Maggie Roche, the eldest of three sisters in the folk-pop vocal trio The Roches, died Jan. 21 at age of 65, following a long struggle with cancer.
“She was a private person, too sensitive and shy for this world, but brimming with life, love, and talent,” Maggie’s sister Suzzy noted in a Facebook post confirming the sad news. “I want to let you know how grateful she was to everyone who listened and understood her through her music and her songs. After decades of singing, writing, traveling and performing together, we spent the last month and a half helping each other through her final journey, now I have to let her go. I’m heartbroken. I adored her. She was smart, wickedly funny, and authentic – not a false bone in her body – a brilliant songwriter, with a distinct unique perspective, all heart and soul.”
The Roches launched their career as a trio in the 1970s and continued performing together until the release of their final album, Moonswept, in 2007 — with a hiatus between 1997 and 2005. Prior to Suzzy, the youngest of the three sisters, joining them, Maggie (born Oct. 26, 1951) had formed a duo with middle sister, Terre, in their hometown of Park Ridge, New Jersey. They played the New York City club scene, as well as on Paul Simon’s 1973 album, There Goes Rhymin’ Simon, and released one album (Seductive Reasoning) in 1975. National tours and television appearances followed Suzzy joining the group and the trio releasing its self-entitled debut album, The Roches, in 1979. Maggie – who was known for her distinctive, deep contralto voice and her songwriting chops (“Hammond Song” and “The Married Men” — later a hit for Phoebe Snow –on that debut album, among others) and Suzzy also released a couple of albums together as a duo in 2002 and 2004.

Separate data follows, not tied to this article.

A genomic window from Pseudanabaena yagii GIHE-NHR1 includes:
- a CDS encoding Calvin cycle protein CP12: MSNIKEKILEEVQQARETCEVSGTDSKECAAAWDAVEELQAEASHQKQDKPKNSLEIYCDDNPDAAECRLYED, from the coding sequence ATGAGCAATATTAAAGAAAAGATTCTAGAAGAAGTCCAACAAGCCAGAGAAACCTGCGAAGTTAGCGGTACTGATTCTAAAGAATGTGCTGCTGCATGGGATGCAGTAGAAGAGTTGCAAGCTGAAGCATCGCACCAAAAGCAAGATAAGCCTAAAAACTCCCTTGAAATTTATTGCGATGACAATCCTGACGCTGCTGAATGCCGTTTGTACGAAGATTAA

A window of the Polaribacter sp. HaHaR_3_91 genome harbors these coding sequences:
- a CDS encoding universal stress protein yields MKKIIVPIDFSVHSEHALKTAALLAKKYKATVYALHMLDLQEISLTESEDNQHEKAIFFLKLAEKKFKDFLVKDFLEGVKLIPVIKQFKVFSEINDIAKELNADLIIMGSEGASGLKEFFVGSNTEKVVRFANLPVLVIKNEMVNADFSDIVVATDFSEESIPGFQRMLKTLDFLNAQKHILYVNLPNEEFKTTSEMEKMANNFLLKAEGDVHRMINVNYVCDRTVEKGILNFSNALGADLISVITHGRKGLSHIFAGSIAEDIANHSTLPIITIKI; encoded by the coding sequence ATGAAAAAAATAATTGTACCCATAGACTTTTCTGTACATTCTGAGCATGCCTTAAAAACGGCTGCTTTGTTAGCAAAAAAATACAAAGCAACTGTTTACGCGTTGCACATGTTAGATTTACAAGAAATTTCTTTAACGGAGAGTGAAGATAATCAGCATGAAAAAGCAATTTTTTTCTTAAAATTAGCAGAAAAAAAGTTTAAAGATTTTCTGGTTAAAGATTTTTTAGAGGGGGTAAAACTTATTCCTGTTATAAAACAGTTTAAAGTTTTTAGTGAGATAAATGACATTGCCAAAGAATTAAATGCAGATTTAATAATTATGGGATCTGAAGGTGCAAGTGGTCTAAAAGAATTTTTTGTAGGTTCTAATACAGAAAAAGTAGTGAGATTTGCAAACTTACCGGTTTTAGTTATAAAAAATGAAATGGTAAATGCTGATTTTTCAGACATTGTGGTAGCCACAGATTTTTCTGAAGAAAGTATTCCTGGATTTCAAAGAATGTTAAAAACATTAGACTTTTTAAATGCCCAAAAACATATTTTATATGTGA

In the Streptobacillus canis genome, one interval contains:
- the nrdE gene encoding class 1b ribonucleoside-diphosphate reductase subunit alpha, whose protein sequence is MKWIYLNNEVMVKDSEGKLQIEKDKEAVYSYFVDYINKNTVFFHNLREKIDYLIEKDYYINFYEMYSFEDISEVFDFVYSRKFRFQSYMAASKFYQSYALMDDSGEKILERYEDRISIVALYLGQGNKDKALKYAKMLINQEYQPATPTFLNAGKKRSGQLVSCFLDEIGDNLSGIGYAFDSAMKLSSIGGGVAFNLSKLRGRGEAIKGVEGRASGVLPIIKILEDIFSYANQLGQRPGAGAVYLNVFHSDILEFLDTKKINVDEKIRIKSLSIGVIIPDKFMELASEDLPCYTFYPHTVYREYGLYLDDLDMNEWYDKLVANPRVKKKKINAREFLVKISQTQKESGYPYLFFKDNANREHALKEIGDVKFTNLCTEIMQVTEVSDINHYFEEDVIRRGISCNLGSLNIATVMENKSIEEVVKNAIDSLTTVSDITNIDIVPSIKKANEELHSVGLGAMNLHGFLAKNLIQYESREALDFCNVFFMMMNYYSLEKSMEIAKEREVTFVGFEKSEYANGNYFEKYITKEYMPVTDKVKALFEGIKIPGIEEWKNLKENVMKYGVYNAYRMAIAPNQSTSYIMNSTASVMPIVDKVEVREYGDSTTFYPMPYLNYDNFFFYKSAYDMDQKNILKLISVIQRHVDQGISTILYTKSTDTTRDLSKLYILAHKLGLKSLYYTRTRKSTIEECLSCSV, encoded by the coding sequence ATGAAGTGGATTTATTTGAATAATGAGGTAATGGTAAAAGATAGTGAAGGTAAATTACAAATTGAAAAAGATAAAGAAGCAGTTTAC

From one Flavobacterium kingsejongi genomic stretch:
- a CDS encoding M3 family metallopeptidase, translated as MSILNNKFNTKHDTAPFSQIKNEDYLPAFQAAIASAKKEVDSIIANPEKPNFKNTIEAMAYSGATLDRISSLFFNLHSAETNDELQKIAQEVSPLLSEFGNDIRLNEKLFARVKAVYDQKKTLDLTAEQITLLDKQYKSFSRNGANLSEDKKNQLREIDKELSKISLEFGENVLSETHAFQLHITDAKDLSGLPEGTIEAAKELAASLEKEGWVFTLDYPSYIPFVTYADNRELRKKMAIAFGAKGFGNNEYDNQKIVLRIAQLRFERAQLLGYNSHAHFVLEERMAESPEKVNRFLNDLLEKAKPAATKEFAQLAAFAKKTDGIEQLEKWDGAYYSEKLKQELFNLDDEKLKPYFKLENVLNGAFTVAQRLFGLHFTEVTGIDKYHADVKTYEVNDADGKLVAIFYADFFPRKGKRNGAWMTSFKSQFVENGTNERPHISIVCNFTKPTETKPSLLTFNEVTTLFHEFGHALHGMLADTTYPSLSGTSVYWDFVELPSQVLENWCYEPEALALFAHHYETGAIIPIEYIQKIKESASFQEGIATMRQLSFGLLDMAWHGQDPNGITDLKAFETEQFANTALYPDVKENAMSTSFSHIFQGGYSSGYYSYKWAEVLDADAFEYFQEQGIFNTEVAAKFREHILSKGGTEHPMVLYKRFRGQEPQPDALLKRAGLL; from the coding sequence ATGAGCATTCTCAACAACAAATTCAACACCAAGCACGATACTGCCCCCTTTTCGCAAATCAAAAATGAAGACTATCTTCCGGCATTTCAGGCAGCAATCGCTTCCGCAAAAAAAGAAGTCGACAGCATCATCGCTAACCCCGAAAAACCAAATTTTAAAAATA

Editor’s Note: Although I did not know Maggie Roche, I enjoyed seeing her and her sisters perform a number of times over the years — primarily at The Bottom Line in NYC’s Greenwich Village — and am very saddened by her death.